Starring Telly Savalas, Ernest Borgnine, Randal “Tex” Cobb, Bo Svenson, Wolf Kahler, Gary Graham, Vince Edwards. Directed by Lee H. Katzin. (1987, 90 min).
THE DIRTY DOZEN: THE FATAL MISSION
Starring Telly Savalas, Ernest Borgnine, Hunt Block, Jeff Conaway, Alex Cord, Erik Estrada, Ray “Boom Boom“ Mancini, Heather Thomas. Directed by Lee H. Katzin. (1988, 100 min).
The Dirty Dozen is undeniably one of the great war films of the 1960s (in this writer’s opinion, it's one of the best of all time). The compelling story, dynamic characters, eclectic cast and perfect direction (by the always underrated Robert Aldrich) seem as fresh today as they did nearly 50 years ago. Simply put, it’s a one-of-a-kind film experience that can’t be duplicated.
But not for a lack of trying. In addition to numerous inferior knock-offs which popped-up over the years, a made-for-TV sequel, The Dirty Dozen: Next Mission, was produced in 1985, featuring some of the same characters and actors who survived the original film (including star Lee Marvin). It looked & played like just another TV movie, but brand name familiarity made it successful enough to spawn two more sequels, The Dirty Dozen: The Deadly Mission and The Dirty Dozen: The Fatal Mission, both now available on Blu-Ray for the first time.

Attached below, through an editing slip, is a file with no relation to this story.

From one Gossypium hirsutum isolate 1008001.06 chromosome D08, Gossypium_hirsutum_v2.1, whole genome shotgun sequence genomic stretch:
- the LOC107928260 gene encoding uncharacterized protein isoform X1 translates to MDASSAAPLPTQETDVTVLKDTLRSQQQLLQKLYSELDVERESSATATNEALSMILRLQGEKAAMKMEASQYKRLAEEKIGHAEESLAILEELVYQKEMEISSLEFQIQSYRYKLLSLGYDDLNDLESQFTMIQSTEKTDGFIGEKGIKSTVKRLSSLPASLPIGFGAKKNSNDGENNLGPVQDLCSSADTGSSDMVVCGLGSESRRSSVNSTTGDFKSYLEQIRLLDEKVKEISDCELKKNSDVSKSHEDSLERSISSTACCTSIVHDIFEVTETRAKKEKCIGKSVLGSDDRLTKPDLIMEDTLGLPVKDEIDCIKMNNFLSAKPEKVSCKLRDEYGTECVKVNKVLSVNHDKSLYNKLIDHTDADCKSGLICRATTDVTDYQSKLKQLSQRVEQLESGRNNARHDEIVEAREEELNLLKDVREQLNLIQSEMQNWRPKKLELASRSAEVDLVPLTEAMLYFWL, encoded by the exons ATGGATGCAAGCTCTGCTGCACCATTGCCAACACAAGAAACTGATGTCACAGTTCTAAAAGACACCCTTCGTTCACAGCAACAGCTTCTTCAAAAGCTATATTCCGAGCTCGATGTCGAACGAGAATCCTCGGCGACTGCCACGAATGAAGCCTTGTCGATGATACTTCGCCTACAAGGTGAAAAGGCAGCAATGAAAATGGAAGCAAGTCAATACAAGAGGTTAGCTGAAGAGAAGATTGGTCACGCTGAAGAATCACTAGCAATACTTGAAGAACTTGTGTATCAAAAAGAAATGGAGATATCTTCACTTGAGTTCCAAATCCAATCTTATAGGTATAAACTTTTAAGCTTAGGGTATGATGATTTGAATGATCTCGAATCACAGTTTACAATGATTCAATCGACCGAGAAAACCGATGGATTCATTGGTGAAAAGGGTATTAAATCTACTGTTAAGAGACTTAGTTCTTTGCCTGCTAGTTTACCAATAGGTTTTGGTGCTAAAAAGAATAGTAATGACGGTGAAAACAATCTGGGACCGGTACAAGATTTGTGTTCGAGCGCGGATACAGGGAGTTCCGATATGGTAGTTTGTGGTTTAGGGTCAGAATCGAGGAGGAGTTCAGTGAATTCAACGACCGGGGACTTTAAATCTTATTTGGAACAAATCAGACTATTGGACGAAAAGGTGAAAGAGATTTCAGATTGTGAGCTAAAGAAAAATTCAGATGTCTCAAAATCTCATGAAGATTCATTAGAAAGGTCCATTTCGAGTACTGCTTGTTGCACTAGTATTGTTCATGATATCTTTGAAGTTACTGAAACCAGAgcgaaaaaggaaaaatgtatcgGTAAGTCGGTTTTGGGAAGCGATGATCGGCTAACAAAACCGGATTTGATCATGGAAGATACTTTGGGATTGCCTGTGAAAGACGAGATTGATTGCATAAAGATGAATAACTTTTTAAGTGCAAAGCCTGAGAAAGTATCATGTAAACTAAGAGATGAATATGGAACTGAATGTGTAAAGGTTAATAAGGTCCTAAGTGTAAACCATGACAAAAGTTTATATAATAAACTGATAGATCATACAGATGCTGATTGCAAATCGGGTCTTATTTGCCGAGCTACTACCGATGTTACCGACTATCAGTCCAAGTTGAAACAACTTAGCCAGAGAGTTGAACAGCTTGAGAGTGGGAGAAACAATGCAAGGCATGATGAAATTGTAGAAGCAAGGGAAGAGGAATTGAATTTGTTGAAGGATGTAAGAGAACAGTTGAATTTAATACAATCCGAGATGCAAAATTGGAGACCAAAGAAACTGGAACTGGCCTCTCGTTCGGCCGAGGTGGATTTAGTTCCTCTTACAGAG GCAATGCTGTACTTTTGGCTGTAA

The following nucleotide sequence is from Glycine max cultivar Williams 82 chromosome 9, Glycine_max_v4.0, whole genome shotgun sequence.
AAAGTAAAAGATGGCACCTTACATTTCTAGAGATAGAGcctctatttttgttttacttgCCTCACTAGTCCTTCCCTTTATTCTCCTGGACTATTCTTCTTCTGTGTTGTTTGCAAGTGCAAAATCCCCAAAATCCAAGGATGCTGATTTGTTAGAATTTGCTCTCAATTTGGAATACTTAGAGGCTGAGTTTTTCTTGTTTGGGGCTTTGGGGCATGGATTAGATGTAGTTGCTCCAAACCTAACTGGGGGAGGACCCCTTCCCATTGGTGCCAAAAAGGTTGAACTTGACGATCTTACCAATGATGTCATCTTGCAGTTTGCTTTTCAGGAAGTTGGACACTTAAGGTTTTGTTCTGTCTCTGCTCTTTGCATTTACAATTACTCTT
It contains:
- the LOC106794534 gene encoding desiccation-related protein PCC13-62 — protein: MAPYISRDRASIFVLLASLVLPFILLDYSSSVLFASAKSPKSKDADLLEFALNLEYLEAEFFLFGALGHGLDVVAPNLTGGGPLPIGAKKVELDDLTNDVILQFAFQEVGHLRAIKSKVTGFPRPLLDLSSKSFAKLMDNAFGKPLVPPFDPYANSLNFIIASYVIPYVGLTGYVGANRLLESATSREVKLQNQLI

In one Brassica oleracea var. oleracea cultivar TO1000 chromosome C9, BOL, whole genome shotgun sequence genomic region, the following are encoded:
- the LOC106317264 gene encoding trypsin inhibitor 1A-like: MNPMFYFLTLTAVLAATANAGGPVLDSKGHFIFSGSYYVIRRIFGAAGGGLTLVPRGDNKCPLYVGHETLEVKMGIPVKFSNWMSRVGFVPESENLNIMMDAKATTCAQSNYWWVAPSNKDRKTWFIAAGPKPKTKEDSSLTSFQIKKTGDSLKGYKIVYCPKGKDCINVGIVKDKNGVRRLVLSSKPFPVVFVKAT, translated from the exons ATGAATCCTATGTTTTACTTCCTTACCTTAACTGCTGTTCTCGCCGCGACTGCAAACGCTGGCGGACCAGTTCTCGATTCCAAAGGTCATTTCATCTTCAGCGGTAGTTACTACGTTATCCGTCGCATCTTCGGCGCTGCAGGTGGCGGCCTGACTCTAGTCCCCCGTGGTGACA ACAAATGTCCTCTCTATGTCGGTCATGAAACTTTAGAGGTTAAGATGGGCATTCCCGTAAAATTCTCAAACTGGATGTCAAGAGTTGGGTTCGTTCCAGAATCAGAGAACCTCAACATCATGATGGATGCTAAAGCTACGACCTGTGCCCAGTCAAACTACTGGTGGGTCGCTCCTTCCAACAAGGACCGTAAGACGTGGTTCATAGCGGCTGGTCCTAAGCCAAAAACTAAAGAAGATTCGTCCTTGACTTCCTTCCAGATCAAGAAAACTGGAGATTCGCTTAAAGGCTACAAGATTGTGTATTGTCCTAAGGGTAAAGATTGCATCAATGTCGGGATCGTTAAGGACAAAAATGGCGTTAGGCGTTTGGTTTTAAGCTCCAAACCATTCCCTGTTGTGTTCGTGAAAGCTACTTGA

|"Here you go...hot off the presses."|
However, if you’re somehow able to forget the whole Dirty Dozen connection, lower your expectations and watch them on their own terms, these films, while never escaping their 1980’s made-for-TV origins, provide some passable entertainment. Savalas is no Lee Marvin, but makes a stoic leader, guiding casts of somewhat familiar faces (mostly TV actors) through their paces. Neither story is as interesting as the original, but you already knew that. Both films are directed by Lee H. Katzin, skilled at depicting budget-conscious action in previous television programs such as Man from Atlantis, Space: 1999 and MacGyver.
These films are mildly entertaining, though ultimately forgettable, save for any nostalgia one may have for a time when TV movies ruled the ratings on Sunday nights. This was back when copping a familiar brand name to churn out low budget television sequels made them seem like a bigger deal than they really were.
Not bad...like Cat Chow
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